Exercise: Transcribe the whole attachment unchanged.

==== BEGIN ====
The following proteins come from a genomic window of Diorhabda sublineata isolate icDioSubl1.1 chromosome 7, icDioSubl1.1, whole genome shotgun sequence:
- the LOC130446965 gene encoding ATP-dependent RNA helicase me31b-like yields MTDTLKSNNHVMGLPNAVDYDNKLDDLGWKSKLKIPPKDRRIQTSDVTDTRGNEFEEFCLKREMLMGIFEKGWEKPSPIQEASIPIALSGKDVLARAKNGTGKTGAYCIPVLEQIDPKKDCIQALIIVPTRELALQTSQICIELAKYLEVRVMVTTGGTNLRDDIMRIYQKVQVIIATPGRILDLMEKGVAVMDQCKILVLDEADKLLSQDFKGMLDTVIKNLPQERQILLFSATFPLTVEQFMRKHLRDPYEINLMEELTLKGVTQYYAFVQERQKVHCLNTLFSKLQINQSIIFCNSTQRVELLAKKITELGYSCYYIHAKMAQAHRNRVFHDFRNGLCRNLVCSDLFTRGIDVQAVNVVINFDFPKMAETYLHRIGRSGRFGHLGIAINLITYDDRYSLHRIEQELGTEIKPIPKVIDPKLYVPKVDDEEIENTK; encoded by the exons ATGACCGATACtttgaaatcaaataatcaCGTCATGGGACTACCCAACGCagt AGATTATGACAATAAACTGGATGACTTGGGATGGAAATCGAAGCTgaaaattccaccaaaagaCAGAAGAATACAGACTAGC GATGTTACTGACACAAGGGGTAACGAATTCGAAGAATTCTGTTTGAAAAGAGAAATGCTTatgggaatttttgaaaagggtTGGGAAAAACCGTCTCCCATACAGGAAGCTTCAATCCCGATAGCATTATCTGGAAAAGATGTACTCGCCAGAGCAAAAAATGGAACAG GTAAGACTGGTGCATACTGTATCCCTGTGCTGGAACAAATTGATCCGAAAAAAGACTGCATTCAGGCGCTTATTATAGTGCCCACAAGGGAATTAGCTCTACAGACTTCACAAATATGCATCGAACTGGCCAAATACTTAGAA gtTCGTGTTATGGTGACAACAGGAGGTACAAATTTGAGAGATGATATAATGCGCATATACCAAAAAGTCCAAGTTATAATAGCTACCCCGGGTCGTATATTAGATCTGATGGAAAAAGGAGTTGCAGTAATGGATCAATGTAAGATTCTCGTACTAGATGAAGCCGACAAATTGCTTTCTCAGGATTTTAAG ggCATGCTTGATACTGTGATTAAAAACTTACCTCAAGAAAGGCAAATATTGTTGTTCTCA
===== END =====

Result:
The following proteins come from a genomic window of Diorhabda sublineata isolate icDioSubl1.1 chromosome 7, icDioSubl1.1, whole genome shotgun sequence:
- the LOC130446965 gene encoding ATP-dependent RNA helicase me31b-like yields MTDTLKSNNHVMGLPNAVDYDNKLDDLGWKSKLKIPPKDRRIQTSDVTDTRGNEFEEFCLKREMLMGIFEKGWEKPSPIQEASIPIALSGKDVLARAKNGTGKTGAYCIPVLEQIDPKKDCIQALIIVPTRELALQTSQICIELAKYLEVRVMVTTGGTNLRDDIMRIYQKVQVIIATPGRILDLMEKGVAVMDQCKILVLDEADKLLSQDFKGMLDTVIKNLPQERQILLFSATFPLTVEQFMRKHLRDPYEINLMEELTLKGVTQYYAFVQERQKVHCLNTLFSKLQINQSIIFCNSTQRVELLAKKITELGYSCYYIHAKMAQAHRNRVFHDFRNGLCRNLVCSDLFTRGIDVQAVNVVINFDFPKMAETYLHRIGRSGRFGHLGIAINLITYDDRYSLHRIEQELGTEIKPIPKVIDPKLYVPKVDDEEIENTK; encoded by the exons ATGACCGATACtttgaaatcaaataatcaCGTCATGGGACTACCCAACGCagt AGATTATGACAATAAACTGGATGACTTGGGATGGAAATCGAAGCTgaaaattccaccaaaagaCAGAAGAATACAGACTAGC GATGTTACTGACACAAGGGGTAACGAATTCGAAGAATTCTGTTTGAAAAGAGAAATGCTTatgggaatttttgaaaagggtTGGGAAAAACCGTCTCCCATACAGGAAGCTTCAATCCCGATAGCATTATCTGGAAAAGATGTACTCGCCAGAGCAAAAAATGGAACAG GTAAGACTGGTGCATACTGTATCCCTGTGCTGGAACAAATTGATCCGAAAAAAGACTGCATTCAGGCGCTTATTATAGTGCCCACAAGGGAATTAGCTCTACAGACTTCACAAATATGCATCGAACTGGCCAAATACTTAGAA gtTCGTGTTATGGTGACAACAGGAGGTACAAATTTGAGAGATGATATAATGCGCATATACCAAAAAGTCCAAGTTATAATAGCTACCCCGGGTCGTATATTAGATCTGATGGAAAAAGGAGTTGCAGTAATGGATCAATGTAAGATTCTCGTACTAGATGAAGCCGACAAATTGCTTTCTCAGGATTTTAAG ggCATGCTTGATACTGTGATTAAAAACTTACCTCAAGAAAGGCAAATATTGTTGTTCTCA